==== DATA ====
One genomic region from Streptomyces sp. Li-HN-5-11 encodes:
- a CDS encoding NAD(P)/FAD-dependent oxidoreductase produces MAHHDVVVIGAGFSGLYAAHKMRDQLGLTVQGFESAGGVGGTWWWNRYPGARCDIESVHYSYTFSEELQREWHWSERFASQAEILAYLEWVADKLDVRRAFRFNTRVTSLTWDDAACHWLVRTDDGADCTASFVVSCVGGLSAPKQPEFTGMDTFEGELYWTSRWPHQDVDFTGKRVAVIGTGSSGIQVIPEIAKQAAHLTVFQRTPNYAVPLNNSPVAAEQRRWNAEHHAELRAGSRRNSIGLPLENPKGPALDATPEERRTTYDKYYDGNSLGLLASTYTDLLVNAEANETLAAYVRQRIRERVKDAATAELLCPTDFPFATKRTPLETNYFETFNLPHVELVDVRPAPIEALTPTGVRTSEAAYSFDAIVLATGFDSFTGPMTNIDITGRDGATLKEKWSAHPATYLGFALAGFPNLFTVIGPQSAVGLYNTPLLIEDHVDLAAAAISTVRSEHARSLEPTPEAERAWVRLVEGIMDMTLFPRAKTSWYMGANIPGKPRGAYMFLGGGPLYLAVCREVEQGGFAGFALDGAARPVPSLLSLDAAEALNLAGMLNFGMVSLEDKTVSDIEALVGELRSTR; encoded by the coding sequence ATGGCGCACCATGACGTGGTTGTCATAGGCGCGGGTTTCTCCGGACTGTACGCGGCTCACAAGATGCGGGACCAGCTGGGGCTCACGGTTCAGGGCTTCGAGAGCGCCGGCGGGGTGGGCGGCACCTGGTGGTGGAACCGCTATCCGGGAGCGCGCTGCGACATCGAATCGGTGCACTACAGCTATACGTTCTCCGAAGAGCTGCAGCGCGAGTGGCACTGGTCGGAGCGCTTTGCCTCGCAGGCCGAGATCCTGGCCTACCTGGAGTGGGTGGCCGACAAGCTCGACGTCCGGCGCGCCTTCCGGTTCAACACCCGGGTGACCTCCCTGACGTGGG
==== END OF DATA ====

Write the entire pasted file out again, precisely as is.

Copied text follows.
One genomic region from Streptomyces sp. Li-HN-5-11 encodes:
- a CDS encoding NAD(P)/FAD-dependent oxidoreductase produces MAHHDVVVIGAGFSGLYAAHKMRDQLGLTVQGFESAGGVGGTWWWNRYPGARCDIESVHYSYTFSEELQREWHWSERFASQAEILAYLEWVADKLDVRRAFRFNTRVTSLTWDDAACHWLVRTDDGADCTASFVVSCVGGLSAPKQPEFTGMDTFEGELYWTSRWPHQDVDFTGKRVAVIGTGSSGIQVIPEIAKQAAHLTVFQRTPNYAVPLNNSPVAAEQRRWNAEHHAELRAGSRRNSIGLPLENPKGPALDATPEERRTTYDKYYDGNSLGLLASTYTDLLVNAEANETLAAYVRQRIRERVKDAATAELLCPTDFPFATKRTPLETNYFETFNLPHVELVDVRPAPIEALTPTGVRTSEAAYSFDAIVLATGFDSFTGPMTNIDITGRDGATLKEKWSAHPATYLGFALAGFPNLFTVIGPQSAVGLYNTPLLIEDHVDLAAAAISTVRSEHARSLEPTPEAERAWVRLVEGIMDMTLFPRAKTSWYMGANIPGKPRGAYMFLGGGPLYLAVCREVEQGGFAGFALDGAARPVPSLLSLDAAEALNLAGMLNFGMVSLEDKTVSDIEALVGELRSTR; encoded by the coding sequence ATGGCGCACCATGACGTGGTTGTCATAGGCGCGGGTTTCTCCGGACTGTACGCGGCTCACAAGATGCGGGACCAGCTGGGGCTCACGGTTCAGGGCTTCGAGAGCGCCGGCGGGGTGGGCGGCACCTGGTGGTGGAACCGCTATCCGGGAGCGCGCTGCGACATCGAATCGGTGCACTACAGCTATACGTTCTCCGAAGAGCTGCAGCGCGAGTGGCACTGGTCGGAGCGCTTTGCCTCGCAGGCCGAGATCCTGGCCTACCTGGAGTGGGTGGCCGACAAGCTCGACGTCCGGCGCGCCTTCCGGTTCAACACCCGGGTGACCTCCCTGACGTGGG